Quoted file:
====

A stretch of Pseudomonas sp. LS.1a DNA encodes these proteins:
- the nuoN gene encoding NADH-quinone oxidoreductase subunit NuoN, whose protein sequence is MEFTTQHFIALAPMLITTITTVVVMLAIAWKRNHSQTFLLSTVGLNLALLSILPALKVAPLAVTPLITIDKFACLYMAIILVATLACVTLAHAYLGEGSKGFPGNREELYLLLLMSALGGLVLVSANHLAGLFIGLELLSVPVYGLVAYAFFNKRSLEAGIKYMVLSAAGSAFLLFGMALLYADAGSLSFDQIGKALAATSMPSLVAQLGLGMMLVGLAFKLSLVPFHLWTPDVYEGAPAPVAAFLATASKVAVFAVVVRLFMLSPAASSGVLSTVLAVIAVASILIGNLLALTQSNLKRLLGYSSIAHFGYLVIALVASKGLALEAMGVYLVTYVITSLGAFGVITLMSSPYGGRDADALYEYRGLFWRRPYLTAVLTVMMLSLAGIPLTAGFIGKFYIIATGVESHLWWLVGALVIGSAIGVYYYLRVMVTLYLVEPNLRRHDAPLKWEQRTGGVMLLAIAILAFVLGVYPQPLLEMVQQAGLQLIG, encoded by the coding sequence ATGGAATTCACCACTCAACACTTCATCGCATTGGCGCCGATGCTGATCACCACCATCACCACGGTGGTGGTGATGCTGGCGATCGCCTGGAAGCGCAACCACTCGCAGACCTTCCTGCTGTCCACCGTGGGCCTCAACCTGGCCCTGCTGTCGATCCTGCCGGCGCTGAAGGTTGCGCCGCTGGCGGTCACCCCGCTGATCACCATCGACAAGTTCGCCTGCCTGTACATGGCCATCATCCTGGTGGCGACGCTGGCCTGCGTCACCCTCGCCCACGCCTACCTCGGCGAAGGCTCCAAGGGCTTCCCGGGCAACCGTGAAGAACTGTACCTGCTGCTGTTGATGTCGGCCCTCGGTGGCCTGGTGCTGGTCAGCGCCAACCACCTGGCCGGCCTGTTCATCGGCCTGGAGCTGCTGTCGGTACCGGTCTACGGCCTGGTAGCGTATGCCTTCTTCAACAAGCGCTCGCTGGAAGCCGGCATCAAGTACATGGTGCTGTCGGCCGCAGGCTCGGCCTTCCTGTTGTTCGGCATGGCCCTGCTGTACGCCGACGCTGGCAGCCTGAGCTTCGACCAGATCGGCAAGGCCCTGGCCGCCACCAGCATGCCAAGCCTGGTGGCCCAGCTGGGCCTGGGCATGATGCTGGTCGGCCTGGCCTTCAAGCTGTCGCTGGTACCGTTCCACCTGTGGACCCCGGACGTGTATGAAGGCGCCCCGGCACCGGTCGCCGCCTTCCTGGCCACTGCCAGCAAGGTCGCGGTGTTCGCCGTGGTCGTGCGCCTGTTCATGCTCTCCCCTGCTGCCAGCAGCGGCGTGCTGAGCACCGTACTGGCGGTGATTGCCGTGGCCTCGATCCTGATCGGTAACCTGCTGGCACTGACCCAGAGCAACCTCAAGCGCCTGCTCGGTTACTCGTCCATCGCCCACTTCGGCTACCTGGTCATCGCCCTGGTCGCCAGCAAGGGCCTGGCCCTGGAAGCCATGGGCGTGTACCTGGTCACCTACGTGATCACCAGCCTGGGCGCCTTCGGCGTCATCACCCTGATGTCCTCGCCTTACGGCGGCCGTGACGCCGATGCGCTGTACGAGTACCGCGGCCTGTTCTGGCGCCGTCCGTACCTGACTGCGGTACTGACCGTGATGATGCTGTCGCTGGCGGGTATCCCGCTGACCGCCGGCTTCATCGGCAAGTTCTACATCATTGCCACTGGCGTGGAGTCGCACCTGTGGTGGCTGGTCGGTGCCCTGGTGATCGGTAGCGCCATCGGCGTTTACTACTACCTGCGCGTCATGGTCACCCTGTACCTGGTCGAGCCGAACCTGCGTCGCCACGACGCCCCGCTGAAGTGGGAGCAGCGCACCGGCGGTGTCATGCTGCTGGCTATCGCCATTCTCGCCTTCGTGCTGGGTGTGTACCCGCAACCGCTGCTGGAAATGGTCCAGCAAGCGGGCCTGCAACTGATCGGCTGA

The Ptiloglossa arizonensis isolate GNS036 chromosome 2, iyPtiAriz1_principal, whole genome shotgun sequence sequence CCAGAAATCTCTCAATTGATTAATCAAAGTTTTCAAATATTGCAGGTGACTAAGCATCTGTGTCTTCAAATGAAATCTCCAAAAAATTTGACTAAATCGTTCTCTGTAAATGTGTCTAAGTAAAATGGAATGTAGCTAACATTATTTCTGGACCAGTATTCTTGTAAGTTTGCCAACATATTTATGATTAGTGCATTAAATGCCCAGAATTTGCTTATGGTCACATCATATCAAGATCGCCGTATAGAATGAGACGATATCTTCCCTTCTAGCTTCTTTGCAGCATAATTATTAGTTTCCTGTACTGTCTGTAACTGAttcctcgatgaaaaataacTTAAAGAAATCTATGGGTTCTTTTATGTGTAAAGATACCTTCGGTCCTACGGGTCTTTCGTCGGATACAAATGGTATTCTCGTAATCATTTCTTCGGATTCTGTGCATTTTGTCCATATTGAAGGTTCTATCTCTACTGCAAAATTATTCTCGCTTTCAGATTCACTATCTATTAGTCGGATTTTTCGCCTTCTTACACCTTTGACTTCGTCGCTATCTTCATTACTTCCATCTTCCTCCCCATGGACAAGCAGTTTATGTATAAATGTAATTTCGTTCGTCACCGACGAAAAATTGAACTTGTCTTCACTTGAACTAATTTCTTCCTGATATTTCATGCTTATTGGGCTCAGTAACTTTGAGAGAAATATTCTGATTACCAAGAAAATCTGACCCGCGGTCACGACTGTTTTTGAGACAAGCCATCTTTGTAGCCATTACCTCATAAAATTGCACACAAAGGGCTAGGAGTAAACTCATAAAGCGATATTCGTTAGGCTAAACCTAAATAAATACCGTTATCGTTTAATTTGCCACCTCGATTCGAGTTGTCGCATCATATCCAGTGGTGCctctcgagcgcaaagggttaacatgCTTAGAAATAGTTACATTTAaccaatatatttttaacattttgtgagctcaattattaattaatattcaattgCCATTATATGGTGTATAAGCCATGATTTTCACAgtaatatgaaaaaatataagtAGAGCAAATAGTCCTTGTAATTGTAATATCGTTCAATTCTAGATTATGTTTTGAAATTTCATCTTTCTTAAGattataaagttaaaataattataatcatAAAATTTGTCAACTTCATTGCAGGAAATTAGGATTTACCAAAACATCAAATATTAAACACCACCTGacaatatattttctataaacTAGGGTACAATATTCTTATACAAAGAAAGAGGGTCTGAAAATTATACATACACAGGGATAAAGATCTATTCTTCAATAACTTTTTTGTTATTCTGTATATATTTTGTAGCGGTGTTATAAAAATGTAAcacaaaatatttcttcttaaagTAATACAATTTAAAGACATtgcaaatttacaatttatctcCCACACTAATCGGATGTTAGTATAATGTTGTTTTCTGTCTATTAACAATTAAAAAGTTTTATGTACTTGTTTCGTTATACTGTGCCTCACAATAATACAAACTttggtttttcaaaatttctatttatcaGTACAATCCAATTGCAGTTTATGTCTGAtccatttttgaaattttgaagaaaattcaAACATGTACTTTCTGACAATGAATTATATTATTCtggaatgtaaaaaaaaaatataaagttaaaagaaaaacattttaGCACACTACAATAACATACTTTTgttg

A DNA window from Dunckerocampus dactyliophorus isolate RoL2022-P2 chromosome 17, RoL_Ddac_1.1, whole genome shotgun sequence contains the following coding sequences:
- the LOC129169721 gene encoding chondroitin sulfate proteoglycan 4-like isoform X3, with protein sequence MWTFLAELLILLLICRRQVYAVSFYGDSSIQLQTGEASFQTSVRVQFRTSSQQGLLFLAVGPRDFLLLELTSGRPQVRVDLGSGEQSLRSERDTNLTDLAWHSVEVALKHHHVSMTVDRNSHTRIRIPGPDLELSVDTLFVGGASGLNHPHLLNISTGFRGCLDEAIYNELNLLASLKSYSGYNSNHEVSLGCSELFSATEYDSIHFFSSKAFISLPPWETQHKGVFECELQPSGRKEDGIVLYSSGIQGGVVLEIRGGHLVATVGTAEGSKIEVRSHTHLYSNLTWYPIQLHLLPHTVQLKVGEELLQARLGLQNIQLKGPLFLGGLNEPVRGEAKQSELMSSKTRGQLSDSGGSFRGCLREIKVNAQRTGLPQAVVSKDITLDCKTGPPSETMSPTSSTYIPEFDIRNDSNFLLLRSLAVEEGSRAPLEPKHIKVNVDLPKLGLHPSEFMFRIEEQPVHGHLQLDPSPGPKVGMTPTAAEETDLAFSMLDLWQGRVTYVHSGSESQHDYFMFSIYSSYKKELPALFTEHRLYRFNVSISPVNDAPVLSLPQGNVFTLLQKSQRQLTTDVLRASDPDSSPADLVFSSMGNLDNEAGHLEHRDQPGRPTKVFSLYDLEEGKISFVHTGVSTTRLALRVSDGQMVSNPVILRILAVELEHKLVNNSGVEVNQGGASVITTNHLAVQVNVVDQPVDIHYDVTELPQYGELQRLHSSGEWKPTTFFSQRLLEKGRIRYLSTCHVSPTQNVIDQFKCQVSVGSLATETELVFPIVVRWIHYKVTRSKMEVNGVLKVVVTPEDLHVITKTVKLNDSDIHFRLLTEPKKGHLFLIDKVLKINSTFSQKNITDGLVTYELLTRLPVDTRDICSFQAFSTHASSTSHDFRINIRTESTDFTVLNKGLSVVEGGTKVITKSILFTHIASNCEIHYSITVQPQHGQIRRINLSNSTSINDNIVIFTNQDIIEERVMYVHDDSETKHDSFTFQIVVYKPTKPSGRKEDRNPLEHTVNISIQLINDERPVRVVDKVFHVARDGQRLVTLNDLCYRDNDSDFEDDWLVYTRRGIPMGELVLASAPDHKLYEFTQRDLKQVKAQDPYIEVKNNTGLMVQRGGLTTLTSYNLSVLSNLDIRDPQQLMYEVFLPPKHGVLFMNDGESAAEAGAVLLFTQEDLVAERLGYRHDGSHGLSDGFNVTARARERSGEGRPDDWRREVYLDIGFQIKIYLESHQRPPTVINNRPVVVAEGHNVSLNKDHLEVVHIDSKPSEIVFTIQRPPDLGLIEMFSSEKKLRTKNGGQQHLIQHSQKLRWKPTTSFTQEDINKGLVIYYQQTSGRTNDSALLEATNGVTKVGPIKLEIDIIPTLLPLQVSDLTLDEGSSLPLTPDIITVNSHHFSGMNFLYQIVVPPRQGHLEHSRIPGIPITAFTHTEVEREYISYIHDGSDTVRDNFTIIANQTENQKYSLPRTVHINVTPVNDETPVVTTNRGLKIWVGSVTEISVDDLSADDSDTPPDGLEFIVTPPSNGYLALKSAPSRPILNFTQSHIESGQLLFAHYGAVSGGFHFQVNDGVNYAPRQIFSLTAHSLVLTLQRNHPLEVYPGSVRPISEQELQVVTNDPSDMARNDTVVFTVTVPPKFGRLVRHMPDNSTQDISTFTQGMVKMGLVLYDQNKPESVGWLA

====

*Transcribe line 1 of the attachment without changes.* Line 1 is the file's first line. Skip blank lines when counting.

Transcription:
A stretch of Pseudomonas sp. LS.1a DNA encodes these proteins: